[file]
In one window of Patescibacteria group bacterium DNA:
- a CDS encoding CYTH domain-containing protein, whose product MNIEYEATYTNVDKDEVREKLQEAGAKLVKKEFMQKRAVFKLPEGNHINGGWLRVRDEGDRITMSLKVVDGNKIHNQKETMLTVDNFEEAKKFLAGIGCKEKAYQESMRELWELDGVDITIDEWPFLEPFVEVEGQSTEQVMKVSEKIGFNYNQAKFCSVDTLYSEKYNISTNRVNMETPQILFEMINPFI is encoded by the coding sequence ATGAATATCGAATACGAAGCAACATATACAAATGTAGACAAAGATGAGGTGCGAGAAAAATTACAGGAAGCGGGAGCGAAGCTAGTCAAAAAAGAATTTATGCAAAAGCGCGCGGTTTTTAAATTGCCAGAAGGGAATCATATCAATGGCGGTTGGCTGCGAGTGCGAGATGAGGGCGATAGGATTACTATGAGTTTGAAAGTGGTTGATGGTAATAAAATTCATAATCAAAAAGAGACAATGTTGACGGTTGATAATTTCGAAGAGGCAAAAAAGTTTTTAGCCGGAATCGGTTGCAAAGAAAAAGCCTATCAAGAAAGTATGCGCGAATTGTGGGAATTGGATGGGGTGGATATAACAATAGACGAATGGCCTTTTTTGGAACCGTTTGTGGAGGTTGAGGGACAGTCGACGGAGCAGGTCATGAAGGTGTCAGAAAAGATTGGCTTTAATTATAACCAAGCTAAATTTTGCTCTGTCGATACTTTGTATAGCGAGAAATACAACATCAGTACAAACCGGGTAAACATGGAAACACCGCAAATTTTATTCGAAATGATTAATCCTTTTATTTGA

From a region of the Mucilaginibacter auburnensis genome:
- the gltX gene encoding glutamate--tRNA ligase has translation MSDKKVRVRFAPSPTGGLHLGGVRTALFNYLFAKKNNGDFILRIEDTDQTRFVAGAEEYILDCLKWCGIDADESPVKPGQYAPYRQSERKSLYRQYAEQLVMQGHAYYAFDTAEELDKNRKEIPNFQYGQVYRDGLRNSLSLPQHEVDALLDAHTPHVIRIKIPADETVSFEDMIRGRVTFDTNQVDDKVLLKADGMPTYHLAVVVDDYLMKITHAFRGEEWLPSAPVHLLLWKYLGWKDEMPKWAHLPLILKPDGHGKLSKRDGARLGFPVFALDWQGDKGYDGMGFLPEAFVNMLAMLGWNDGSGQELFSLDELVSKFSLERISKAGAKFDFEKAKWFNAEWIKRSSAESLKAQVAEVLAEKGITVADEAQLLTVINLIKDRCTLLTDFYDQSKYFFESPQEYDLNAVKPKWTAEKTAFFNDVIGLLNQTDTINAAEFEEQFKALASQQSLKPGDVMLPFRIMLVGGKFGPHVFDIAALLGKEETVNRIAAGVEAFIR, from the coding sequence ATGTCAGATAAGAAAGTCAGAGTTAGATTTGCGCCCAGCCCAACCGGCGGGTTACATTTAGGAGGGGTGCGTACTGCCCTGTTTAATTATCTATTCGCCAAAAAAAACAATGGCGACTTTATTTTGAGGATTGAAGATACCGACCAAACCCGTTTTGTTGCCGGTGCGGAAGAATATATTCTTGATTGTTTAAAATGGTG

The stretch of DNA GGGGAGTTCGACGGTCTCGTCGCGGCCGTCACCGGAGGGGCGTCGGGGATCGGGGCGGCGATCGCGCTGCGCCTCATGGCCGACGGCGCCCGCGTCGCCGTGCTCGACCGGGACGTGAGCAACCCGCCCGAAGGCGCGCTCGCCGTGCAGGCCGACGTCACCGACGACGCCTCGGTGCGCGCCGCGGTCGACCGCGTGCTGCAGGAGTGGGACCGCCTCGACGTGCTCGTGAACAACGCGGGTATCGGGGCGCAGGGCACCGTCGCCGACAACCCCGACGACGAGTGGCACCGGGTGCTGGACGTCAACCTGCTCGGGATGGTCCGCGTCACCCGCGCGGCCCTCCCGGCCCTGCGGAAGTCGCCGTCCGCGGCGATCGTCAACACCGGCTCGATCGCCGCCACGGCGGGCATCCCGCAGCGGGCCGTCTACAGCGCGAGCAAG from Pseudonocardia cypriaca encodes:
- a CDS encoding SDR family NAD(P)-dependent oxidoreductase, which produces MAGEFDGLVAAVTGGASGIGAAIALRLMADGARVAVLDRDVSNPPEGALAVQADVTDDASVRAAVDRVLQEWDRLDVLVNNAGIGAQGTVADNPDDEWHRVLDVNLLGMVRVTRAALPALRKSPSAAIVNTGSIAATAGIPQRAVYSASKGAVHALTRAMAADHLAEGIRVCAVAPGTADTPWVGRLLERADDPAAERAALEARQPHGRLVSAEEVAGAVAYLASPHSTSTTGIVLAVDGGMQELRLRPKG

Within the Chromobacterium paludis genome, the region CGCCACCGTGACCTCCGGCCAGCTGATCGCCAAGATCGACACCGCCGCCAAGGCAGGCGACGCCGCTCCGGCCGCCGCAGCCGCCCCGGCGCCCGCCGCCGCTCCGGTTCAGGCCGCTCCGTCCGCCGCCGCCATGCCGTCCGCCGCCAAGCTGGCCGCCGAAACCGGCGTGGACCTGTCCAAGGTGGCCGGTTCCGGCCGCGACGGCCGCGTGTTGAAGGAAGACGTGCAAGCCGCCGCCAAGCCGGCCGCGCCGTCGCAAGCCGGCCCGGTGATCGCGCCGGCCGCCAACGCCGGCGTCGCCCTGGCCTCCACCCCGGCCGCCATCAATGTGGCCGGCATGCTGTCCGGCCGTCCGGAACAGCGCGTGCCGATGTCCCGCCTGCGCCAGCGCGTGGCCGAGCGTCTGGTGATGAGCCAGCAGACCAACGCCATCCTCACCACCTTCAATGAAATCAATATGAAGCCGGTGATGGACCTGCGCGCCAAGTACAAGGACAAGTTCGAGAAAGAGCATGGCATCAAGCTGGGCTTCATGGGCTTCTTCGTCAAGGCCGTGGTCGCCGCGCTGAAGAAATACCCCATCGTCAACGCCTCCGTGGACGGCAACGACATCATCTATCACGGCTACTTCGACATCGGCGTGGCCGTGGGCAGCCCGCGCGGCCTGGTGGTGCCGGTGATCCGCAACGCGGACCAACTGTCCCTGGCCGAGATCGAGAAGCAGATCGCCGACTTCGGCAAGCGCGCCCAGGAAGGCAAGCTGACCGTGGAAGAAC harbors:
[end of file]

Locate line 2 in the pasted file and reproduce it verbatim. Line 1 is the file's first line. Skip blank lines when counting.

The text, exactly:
- a CDS encoding CYTH domain-containing protein, whose product MNIEYEATYTNVDKDEVREKLQEAGAKLVKKEFMQKRAVFKLPEGNHINGGWLRVRDEGDRITMSLKVVDGNKIHNQKETMLTVDNFEEAKKFLAGIGCKEKAYQESMRELWELDGVDITIDEWPFLEPFVEVEGQSTEQVMKVSEKIGFNYNQAKFCSVDTLYSEKYNISTNRVNMETPQILFEMINPFI is encoded by the coding sequence ATGAATATCGAATACGAAGCAACATATACAAATGTAGACAAAGATGAGGTGCGAGAAAAATTACAGGAAGCGGGAGCGAAGCTAGTCAAAAAAGAATTTATGCAAAAGCGCGCGGTTTTTAAATTGCCAGAAGGGAATCATATCAATGGCGGTTGGCTGCGAGTGCGAGATGAGGGCGATAGGATTACTATGAGTTTGAAAGTGGTTGATGGTAATAAAATTCATAATCAAAAAGAGACAATGTTGACGGTTGATAATTTCGAAGAGGCAAAAAAGTTTTTAGCCGGAATCGGTTGCAAAGAAAAAGCCTATCAAGAAAGTATGCGCGAATTGTGGGAATTGGATGGGGTGGATATAACAATAGACGAATGGCCTTTTTTGGAACCGTTTGTGGAGGTTGAGGGACAGTCGACGGAGCAGGTCATGAAGGTGTCAGAAAAGATTGGCTTTAATTATAACCAAGCTAAATTTTGCTCTGTCGATACTTTGTATAGCGAGAAATACAACATCAGTACAAACCGGGTAAACATGGAAACACCGCAAATTTTATTCGAAATGATTAATCCTTTTATTTGA